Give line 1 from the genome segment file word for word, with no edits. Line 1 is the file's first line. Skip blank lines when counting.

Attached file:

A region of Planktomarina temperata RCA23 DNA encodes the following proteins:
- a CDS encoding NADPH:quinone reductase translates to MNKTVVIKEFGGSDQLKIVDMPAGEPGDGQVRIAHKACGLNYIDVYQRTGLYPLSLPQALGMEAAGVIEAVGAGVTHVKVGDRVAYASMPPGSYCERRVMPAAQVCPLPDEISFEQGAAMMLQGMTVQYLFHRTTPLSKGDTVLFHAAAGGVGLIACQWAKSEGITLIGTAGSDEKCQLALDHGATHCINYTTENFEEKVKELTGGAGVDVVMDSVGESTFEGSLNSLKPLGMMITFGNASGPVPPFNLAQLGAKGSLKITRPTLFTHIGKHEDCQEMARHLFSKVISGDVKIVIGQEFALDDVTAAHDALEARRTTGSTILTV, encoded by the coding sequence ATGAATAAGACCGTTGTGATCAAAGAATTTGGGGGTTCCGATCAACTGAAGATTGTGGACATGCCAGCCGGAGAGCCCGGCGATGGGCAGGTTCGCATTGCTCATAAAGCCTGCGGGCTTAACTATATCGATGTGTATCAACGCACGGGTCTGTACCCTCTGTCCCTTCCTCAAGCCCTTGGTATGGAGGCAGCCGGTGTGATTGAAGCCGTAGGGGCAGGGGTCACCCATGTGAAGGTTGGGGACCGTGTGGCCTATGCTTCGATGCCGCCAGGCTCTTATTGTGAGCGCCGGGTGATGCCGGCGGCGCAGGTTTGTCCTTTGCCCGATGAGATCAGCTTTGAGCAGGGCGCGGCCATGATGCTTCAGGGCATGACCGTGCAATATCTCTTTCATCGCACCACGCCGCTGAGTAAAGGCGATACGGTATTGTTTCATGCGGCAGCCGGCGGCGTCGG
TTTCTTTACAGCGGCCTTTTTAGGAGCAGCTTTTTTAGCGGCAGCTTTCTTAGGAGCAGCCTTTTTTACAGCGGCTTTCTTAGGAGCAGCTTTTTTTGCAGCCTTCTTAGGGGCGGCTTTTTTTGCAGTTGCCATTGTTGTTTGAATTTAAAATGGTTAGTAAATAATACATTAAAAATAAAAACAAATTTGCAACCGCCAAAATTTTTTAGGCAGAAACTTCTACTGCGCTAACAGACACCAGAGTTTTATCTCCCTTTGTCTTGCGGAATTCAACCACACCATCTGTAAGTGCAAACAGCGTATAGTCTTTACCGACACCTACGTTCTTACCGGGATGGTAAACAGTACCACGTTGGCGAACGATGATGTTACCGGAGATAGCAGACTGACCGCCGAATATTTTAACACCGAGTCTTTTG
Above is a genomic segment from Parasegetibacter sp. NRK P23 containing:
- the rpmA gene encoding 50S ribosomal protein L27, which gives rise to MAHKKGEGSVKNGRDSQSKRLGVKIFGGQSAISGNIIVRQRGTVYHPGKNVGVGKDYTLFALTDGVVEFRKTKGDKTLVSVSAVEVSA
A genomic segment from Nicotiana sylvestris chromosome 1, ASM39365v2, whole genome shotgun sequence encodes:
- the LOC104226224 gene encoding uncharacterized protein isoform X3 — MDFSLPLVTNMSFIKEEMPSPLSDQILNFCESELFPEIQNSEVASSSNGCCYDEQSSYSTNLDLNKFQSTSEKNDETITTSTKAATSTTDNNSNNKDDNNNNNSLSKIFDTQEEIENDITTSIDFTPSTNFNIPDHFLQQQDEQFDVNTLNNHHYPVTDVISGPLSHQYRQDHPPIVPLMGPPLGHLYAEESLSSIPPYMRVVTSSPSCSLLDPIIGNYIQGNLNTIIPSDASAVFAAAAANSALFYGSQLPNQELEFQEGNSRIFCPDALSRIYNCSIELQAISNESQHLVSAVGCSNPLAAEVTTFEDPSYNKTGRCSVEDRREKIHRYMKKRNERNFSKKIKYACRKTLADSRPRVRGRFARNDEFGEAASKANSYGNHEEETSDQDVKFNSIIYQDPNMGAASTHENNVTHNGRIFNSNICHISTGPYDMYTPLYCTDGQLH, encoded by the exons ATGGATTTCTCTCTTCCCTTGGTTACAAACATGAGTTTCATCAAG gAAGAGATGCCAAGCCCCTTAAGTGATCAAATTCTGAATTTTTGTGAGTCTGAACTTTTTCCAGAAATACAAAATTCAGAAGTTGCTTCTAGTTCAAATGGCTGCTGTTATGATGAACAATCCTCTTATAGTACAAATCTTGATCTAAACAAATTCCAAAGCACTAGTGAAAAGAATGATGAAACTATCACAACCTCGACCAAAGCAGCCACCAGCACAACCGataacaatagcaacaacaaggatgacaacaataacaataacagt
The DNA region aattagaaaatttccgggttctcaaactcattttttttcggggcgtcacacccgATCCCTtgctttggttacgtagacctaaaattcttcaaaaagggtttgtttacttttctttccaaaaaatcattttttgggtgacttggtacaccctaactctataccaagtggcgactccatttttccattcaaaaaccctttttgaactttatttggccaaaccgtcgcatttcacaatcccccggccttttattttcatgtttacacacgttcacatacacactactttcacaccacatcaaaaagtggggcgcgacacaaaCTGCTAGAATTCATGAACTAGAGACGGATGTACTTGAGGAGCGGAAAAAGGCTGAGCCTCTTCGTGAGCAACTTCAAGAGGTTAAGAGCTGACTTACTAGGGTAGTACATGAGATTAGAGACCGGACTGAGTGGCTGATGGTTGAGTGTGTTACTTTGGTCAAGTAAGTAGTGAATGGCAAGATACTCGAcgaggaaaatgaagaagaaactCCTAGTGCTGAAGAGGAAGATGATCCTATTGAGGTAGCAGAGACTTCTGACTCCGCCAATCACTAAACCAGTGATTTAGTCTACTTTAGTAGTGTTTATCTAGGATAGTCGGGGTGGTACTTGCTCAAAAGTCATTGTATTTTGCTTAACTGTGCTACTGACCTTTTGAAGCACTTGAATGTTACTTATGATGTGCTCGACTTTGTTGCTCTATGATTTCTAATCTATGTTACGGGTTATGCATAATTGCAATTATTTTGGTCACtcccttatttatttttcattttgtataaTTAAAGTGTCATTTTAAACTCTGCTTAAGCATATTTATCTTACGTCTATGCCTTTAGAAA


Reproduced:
A region of Planktomarina temperata RCA23 DNA encodes the following proteins: